Visit the Table, Join the Conversation
I wanted to see if anyone would join me in exploring these topics, so I made the invitation.
Andrew Nemr
Yes, we can.

On January 21, 2017 we did the unthinkable. Eight strangers from across the political, religious, and socio-economic map came together for a conversation.

It was one of the most divisive times in America. The day after the inauguration of President Trump, and the evening of the first Women’s March. In the midst of all of that, in the back of a local chess shop, we pulled a few tables together, ordered pizza, sat, and talked.

We shared thoughts and concerns based on our individual experiences, we learned from one another, and made some discoveries.

Not once did a debate ensue. Not once did voices raise beyond that of a conversation among friends. Not once did we see each other as enemies.

We gather to see if we could have a conversation when the world said it was impossible. That night, we did.

On a Sunday afternoon in January of 2015 Andrew Nemr started a weekly ritual: A contemplative time of reflection. He'd settle into his local hang, order a hot apple cider, and take out his journal. He would spend hours there.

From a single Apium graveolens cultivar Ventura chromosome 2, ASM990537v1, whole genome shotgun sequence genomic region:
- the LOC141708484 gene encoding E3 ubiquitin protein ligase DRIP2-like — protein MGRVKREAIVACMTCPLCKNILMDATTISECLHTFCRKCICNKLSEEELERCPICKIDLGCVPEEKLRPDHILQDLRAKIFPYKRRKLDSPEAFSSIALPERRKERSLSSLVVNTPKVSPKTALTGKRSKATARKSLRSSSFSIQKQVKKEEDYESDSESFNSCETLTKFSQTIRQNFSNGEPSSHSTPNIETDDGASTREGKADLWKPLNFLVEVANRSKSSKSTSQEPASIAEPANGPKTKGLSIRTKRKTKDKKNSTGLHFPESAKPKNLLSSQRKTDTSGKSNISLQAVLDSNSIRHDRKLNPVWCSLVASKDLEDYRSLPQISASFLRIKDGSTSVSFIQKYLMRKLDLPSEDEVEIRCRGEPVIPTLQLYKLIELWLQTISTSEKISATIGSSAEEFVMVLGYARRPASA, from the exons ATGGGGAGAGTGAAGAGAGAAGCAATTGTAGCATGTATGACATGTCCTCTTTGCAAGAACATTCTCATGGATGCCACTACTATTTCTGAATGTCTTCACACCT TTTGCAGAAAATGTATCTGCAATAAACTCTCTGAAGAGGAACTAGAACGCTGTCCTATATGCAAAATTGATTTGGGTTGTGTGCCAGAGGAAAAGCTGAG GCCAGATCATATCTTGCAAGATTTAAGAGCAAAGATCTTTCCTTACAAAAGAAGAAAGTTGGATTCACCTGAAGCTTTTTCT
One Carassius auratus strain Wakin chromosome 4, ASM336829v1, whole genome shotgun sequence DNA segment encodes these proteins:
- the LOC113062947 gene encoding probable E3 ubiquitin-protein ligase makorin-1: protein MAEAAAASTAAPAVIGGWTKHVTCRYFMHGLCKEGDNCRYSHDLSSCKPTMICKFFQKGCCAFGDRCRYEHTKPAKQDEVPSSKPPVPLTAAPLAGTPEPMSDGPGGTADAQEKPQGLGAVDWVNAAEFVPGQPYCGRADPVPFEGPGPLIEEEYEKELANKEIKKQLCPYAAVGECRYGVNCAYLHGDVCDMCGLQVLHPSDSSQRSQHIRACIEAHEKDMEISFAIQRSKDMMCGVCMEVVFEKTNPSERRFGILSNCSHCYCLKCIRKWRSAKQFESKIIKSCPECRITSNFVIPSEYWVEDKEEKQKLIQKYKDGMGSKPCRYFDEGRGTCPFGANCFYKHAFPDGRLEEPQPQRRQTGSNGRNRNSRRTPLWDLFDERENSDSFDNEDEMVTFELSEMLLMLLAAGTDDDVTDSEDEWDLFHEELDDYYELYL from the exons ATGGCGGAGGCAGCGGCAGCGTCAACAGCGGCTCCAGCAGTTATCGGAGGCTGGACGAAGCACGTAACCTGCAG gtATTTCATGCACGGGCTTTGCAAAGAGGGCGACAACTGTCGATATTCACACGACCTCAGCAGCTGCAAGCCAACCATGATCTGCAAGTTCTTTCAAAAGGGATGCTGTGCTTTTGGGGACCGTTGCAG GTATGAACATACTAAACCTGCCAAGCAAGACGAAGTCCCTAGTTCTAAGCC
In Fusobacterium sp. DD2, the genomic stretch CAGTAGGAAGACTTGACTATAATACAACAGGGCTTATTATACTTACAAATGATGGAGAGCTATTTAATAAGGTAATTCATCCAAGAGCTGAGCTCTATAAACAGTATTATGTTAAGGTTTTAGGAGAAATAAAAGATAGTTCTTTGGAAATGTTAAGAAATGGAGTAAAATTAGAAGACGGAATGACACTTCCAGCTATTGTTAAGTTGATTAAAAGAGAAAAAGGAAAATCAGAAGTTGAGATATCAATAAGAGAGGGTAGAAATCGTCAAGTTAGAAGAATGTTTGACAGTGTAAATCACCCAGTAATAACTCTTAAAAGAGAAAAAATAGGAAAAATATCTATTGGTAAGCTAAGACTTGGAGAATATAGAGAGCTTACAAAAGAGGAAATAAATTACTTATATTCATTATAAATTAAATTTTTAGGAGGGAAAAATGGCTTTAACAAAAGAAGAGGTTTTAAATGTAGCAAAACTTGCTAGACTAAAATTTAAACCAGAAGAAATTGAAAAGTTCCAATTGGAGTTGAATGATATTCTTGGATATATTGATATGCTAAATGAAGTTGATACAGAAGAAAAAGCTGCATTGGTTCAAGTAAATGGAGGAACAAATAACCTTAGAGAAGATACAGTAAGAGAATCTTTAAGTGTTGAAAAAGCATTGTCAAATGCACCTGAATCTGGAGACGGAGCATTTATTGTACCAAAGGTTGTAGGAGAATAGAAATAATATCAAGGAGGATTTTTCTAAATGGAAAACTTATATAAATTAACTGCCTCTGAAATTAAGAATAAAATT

He wondered if anyone would join him. So, he snapped a photo, posted it to his instagram, asking anyone who wanted to come him at #TheTable. The Table became a space carved out for conversation of a particular kind.

Built on the principles of curiosity and generosity each Table begins with a host and an organizing topic. A small group of participants is gathered. The conversation is allowed to flow freely. Participants guide the conversation by asking questions (curiosity) and sharing their own experiences (generosity).

No assumptions are made and no topics are off the Table. The gatherings are part salon, discussion group, friendly hang out, and Jeffersonian dinner.

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